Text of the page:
Mally Mae had a horrible day! She woke up late for school causing her whole day to get out of whack. Shoes on the wrong feet, no time for breakfast, and barely enough time to get out the door to make the school bus. Unfortunately that was only the beginning of Mally Mae’s rotten day.
1. To Teach Morals and Life Lessons
We’ve all had a day where it’s just one bad thing after another. This is the kind of day that Mally Mae is having, and she’s not taking is very well. After a day full of running behind, embarrassment, and boredom, Mally Mae is in fear that this rotten day will be the end of her. She earnestly seeks the attention and sympathy of anyone who will listen– including the school nurse. Ultimately, Mally Mae learns a life lesson about gratefulness and looking on the bright side of situations (which is sometimes even hard for adults). After laughing and enjoying the mishaps of Mally Mae, Children will be left with morals that will leave them thinking about their own attitudes when they face undesirable situations.
2. To Make Reading Fun
I remember growing up loving the read stories by Dr. Seuss. The illustrations contained in stories such as Take Me Out of the Bathtub instantly grabbed my attention. I used Dr. Seuss and David Catrow as inspirations for Mally Mae’s Rotten Day. Children will find the story funny, whimsical, and relatable as they read this silly tale.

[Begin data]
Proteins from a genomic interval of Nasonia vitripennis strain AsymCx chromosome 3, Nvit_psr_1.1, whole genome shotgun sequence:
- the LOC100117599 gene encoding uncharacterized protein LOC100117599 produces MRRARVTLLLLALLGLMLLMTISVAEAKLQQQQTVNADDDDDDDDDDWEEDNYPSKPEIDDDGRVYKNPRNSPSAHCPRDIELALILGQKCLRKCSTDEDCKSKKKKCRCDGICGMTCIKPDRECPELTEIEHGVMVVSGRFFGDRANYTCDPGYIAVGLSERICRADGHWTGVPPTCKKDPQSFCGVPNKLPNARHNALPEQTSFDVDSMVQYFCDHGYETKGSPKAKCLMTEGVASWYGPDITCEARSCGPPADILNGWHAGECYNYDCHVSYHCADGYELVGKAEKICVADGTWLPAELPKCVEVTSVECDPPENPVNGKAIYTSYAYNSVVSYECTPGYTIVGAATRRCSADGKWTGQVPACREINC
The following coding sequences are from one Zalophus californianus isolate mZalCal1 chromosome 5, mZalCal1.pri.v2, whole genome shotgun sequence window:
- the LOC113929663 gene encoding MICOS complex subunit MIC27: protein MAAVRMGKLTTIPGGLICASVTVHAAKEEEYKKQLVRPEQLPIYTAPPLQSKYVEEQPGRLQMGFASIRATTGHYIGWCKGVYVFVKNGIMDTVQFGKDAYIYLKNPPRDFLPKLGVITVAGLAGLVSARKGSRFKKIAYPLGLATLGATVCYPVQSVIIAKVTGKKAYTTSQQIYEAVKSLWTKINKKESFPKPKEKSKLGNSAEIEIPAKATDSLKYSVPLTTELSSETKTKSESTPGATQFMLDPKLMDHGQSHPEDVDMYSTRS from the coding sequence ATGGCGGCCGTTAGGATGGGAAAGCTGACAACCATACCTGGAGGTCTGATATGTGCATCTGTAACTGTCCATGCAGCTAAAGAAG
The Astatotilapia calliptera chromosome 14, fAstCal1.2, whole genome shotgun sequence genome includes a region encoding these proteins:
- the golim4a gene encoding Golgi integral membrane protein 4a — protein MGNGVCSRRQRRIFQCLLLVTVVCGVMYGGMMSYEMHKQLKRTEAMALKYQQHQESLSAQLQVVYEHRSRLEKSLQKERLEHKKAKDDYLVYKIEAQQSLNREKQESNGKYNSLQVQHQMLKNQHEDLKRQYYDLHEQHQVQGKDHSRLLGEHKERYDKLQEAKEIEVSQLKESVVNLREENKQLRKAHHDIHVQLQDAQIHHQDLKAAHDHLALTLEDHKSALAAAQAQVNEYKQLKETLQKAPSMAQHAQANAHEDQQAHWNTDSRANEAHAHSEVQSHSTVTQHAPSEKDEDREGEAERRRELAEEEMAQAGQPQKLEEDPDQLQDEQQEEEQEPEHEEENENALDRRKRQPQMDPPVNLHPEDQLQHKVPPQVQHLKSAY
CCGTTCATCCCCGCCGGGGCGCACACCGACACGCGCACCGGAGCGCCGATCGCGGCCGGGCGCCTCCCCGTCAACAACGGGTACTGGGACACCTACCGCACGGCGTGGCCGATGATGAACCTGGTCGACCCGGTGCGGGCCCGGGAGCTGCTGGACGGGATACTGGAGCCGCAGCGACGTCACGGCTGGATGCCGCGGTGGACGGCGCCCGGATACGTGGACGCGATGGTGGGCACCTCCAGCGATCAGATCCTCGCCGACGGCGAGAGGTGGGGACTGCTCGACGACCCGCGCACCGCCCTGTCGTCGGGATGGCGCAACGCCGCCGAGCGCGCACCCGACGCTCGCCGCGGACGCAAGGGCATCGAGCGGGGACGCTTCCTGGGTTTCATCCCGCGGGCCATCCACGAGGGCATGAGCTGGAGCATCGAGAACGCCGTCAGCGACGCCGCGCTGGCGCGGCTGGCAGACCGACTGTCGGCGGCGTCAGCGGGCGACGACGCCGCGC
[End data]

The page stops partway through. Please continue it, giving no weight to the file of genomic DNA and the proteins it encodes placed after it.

As a kid who hated reading boring “Class required” books, my goal was to completely deviate away from that while still creating a story that encourages learning.
3. To Encourage Literacy
Mally Mae’s Rotten Day is full of literary devices including hyperboles, similes, and metaphors. Some moderately challenging vocabulary also appears through the story including the words “toil” and “dismay”. That goal of Mally Mae’s Rotten Day is to make reading fun while encouraging literacy. Mally Mae is most suitable for children ages 7-11, however younger children looking for a challenge may also enjoy the story.